On the LPC-1, though, since records are only loaded in the "forward" direction, a reversing relay is used to reverse the motor when the control center detects that a "B" side has been selected. We found that there were 2 contacts on the bottom of the switch stack activated by the clutch lever that were not making contact, leading to the reversing relay not activating.
We replaced electrolytic capacitors in the amp and a Mylar cap that was thermally intermittant, also replaced some transistors in the phono preamp that were exhibiting some thermal problems. A new power cord, fuseholder, and power switch were installed.
Originally we had set up a
microswitch to be activated by the coin reject button to give credits
without coins (the coin mechanism works fine on this unit). However
when we got the jukebox on the location the fuse was blowing in the
credit unit due to the microswitch staying on inadvertantly because the
mounting bracket we had set up just wasn't working right.. We replaced
the microswitch with a momentary contact switch in parallel with a coin
switch contact mounted in a small junction box on the back of the
jukebox. This is pressed to add credits without needing coins.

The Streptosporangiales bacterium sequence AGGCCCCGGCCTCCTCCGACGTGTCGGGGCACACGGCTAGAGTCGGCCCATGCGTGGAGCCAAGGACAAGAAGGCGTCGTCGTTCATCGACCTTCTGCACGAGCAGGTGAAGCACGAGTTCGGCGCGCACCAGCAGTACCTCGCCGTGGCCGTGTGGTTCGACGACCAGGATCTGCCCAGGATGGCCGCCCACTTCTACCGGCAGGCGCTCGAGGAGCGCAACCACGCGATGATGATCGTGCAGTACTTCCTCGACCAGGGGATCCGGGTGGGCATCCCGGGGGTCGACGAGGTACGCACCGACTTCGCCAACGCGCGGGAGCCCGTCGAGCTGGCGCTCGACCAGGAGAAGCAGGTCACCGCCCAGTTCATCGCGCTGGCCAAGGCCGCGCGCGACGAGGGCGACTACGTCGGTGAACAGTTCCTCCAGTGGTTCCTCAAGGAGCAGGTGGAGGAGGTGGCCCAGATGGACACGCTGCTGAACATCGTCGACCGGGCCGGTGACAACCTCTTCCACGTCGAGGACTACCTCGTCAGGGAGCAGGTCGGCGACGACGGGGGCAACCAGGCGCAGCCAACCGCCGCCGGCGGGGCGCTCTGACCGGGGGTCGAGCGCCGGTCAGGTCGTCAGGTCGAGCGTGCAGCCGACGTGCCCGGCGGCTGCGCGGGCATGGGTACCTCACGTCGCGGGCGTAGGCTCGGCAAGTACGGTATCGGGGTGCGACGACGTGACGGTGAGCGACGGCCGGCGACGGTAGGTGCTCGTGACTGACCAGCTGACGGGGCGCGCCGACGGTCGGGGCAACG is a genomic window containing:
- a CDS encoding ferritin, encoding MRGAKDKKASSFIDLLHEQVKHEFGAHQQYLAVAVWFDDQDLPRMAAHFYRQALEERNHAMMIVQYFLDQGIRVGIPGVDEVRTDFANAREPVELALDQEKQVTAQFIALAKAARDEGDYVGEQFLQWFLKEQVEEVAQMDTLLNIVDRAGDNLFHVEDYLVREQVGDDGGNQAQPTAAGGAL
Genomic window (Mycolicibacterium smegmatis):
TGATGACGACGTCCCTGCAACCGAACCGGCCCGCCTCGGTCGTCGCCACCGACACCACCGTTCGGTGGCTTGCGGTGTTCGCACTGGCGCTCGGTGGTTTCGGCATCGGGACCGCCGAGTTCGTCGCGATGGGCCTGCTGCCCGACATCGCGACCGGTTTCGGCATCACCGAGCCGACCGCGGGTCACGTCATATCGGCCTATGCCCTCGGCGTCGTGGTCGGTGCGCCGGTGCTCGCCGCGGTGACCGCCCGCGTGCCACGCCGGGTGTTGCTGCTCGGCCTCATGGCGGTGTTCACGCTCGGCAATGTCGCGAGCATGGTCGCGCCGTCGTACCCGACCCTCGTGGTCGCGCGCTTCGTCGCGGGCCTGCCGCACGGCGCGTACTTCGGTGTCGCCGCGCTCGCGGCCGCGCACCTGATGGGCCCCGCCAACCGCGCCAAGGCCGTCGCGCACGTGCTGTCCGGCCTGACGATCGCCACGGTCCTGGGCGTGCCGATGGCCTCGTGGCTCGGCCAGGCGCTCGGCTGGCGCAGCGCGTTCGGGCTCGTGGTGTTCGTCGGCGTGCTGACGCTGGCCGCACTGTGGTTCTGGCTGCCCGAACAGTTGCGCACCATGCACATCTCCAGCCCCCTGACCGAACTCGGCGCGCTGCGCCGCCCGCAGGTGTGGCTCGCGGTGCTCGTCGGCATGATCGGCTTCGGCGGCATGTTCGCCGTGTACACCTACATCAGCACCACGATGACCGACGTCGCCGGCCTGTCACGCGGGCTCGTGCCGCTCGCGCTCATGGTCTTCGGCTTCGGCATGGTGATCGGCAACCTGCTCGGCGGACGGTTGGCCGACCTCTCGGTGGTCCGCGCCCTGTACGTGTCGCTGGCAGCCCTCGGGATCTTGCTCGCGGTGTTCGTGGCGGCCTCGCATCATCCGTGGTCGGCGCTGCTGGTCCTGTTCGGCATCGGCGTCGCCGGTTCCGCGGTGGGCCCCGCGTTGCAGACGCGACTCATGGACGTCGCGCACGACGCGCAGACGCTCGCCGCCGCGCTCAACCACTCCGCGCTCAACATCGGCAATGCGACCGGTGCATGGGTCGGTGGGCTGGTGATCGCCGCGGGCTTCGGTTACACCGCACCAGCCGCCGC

Seeburg LPC-1 photos: Front of LPC
with lid open. LPC mechanism. Amp, Autospeed Unit, and Control Center
the LPC-1 amp, LPC-1 with
Chad and owner Sylver Galvan
Seeburg M100-B photos: Seeburg M-100 B, operating, Seeburg M-100 B on Tommy Lift with John, Mechanism
M100B (another view), Chad
with Seeburg M100B, Seeburg
M100B amp/selection and credit unit
Seeburg LS-2 #1 photo.
1968 Seeburg LS-2. This is the second of our 2 LS-2's. It was connected to speakers in the garage and an outdoor horn speaker to provide music throughout the shop. New phono needles really improved its performance.
It now resides at the West Building. We had to completely disassemble it to carry it upstairs then re-assemble it. New capacitors were installed in the amp and control center, plus a new ballast.
Seeburg LS-2 (#2) photos: Seeburg LS-2 #2 lighted view, Seeburg LS-2 #2, dark view
Seeburg LS-2 Parts in the truck, going to the West Building (August, 2007)